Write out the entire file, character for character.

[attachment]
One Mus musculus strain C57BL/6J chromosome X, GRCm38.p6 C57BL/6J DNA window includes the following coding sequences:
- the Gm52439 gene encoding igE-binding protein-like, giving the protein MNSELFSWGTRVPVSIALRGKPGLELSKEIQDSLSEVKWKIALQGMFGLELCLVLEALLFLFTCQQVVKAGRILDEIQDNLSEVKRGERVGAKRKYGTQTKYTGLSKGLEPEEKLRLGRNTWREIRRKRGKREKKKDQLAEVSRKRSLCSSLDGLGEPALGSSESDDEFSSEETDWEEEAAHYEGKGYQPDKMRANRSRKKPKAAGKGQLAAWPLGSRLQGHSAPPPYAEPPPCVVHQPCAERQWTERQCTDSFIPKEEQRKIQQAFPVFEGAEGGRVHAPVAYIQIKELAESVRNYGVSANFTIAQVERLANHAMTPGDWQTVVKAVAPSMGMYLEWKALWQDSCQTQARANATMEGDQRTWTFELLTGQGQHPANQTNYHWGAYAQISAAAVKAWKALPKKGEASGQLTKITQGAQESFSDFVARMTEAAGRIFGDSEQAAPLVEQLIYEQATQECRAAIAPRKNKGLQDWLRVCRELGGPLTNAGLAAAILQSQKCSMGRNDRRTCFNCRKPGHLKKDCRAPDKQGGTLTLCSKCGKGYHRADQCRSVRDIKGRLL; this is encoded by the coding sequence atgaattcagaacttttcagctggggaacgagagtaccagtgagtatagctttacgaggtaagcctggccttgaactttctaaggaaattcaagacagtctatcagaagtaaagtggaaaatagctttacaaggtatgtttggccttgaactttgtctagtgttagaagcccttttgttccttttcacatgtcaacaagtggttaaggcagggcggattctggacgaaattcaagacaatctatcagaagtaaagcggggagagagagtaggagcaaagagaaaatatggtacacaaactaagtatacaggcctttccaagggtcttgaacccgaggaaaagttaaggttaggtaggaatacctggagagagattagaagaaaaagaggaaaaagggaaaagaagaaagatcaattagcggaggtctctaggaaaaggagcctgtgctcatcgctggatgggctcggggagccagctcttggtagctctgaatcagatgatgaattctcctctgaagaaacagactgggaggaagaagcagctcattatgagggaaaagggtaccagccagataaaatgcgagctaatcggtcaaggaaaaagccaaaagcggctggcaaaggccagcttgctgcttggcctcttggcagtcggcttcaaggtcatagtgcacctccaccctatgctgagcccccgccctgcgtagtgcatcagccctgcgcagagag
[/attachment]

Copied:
One Mus musculus strain C57BL/6J chromosome X, GRCm38.p6 C57BL/6J DNA window includes the following coding sequences:
- the Gm52439 gene encoding igE-binding protein-like, giving the protein MNSELFSWGTRVPVSIALRGKPGLELSKEIQDSLSEVKWKIALQGMFGLELCLVLEALLFLFTCQQVVKAGRILDEIQDNLSEVKRGERVGAKRKYGTQTKYTGLSKGLEPEEKLRLGRNTWREIRRKRGKREKKKDQLAEVSRKRSLCSSLDGLGEPALGSSESDDEFSSEETDWEEEAAHYEGKGYQPDKMRANRSRKKPKAAGKGQLAAWPLGSRLQGHSAPPPYAEPPPCVVHQPCAERQWTERQCTDSFIPKEEQRKIQQAFPVFEGAEGGRVHAPVAYIQIKELAESVRNYGVSANFTIAQVERLANHAMTPGDWQTVVKAVAPSMGMYLEWKALWQDSCQTQARANATMEGDQRTWTFELLTGQGQHPANQTNYHWGAYAQISAAAVKAWKALPKKGEASGQLTKITQGAQESFSDFVARMTEAAGRIFGDSEQAAPLVEQLIYEQATQECRAAIAPRKNKGLQDWLRVCRELGGPLTNAGLAAAILQSQKCSMGRNDRRTCFNCRKPGHLKKDCRAPDKQGGTLTLCSKCGKGYHRADQCRSVRDIKGRLL; this is encoded by the coding sequence atgaattcagaacttttcagctggggaacgagagtaccagtgagtatagctttacgaggtaagcctggccttgaactttctaaggaaattcaagacagtctatcagaagtaaagtggaaaatagctttacaaggtatgtttggccttgaactttgtctagtgttagaagcccttttgttccttttcacatgtcaacaagtggttaaggcagggcggattctggacgaaattcaagacaatctatcagaagtaaagcggggagagagagtaggagcaaagagaaaatatggtacacaaactaagtatacaggcctttccaagggtcttgaacccgaggaaaagttaaggttaggtaggaatacctggagagagattagaagaaaaagaggaaaaagggaaaagaagaaagatcaattagcggaggtctctaggaaaaggagcctgtgctcatcgctggatgggctcggggagccagctcttggtagctctgaatcagatgatgaattctcctctgaagaaacagactgggaggaagaagcagctcattatgagggaaaagggtaccagccagataaaatgcgagctaatcggtcaaggaaaaagccaaaagcggctggcaaaggccagcttgctgcttggcctcttggcagtcggcttcaaggtcatagtgcacctccaccctatgctgagcccccgccctgcgtagtgcatcagccctgcgcagagag